Sodium imaging with soft inversion recovery fluid attenuation, which may be advantageous for intracellular weighting, was demonstrated with cerebrospinal fluid (CSF) suppression in five healthy volunteers at 4.7 T. Long rectangular inversion pulses reduce the average power deposition in an inversion recovery sequence, allowing repetition time to be shortened and more averages acquired for a given scan length. Longer pulses also significantly reduce the "depth" of Mz inversion in environments with rapid T1 and T2 relaxation (i.e., brain relative to CSF). Phantom experiments and simulation show a marked SNR increase when using a 10-ms, rather than a 1-ms, rectangular inversion pulse. Images were acquired in 11.1 min with a voxel size of 0.25 cm3 and the SNR in CSF, which is typically approximately 3 times larger than in brain, was reduced to 23% of that in the brain tissue, which had an average SNR of 17.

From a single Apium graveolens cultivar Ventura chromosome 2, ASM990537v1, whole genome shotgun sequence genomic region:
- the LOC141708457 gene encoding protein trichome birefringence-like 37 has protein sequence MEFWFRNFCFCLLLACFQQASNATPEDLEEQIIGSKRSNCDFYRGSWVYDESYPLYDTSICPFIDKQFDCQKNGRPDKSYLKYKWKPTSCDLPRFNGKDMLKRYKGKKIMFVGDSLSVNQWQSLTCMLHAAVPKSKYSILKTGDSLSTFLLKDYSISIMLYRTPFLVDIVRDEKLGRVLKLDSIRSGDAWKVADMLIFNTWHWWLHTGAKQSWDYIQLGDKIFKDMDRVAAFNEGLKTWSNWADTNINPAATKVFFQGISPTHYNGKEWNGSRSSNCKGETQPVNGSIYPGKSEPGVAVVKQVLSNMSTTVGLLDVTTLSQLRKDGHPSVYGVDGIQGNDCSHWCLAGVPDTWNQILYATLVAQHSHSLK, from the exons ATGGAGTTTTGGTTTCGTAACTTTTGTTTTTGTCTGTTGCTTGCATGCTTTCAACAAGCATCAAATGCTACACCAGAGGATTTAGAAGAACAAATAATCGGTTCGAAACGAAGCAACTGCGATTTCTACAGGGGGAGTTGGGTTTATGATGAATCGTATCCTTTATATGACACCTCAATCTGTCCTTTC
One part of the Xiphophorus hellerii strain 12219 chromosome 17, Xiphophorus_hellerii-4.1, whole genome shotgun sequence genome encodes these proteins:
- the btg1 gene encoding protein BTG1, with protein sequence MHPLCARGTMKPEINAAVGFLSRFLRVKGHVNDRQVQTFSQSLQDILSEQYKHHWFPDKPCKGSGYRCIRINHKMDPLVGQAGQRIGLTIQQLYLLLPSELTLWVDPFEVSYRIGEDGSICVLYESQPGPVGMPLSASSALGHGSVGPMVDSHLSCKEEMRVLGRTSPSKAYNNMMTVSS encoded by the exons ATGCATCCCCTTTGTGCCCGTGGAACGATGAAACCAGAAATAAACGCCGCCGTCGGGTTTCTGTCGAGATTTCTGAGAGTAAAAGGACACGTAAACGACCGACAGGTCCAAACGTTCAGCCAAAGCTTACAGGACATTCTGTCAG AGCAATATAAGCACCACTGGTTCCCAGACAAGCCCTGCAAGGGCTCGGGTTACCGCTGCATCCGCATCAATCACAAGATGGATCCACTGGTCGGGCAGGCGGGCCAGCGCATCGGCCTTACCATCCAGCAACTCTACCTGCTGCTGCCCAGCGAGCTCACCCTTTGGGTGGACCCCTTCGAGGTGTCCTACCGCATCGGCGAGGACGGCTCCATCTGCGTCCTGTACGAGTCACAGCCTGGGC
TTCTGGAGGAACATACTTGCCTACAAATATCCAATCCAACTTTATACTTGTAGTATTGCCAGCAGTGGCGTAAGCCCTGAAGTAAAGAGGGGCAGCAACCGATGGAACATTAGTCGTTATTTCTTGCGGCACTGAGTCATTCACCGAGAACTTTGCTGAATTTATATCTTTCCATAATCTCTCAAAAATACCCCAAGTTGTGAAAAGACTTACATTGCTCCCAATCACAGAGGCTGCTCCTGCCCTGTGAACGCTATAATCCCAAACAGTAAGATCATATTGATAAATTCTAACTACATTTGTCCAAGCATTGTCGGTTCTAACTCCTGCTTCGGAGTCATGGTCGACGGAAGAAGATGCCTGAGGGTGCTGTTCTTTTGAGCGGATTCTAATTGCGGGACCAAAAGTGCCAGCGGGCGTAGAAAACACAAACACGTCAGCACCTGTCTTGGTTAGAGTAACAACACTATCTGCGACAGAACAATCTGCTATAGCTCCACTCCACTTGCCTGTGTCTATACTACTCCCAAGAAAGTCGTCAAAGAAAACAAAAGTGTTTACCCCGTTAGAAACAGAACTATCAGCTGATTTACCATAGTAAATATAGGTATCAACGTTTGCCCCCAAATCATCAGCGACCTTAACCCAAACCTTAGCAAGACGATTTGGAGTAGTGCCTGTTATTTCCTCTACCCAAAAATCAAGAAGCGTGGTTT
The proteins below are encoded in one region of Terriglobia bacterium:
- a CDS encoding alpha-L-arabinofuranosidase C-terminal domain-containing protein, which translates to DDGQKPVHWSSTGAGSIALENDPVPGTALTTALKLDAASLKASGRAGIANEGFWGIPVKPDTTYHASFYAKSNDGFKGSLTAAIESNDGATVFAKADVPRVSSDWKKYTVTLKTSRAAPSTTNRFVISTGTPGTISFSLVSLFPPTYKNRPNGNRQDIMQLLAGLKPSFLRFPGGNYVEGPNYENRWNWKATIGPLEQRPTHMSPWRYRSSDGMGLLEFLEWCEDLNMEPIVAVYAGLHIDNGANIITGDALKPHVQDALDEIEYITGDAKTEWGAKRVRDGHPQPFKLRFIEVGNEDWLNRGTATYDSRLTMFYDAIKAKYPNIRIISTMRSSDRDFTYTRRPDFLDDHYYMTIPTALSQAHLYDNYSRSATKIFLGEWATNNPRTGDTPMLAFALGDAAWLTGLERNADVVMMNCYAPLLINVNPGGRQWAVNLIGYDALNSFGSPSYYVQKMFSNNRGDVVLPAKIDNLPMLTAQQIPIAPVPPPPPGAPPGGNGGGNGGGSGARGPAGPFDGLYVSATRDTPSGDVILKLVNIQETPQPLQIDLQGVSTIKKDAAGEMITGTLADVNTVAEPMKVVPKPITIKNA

(c) 2005 Wiley-Liss, Inc.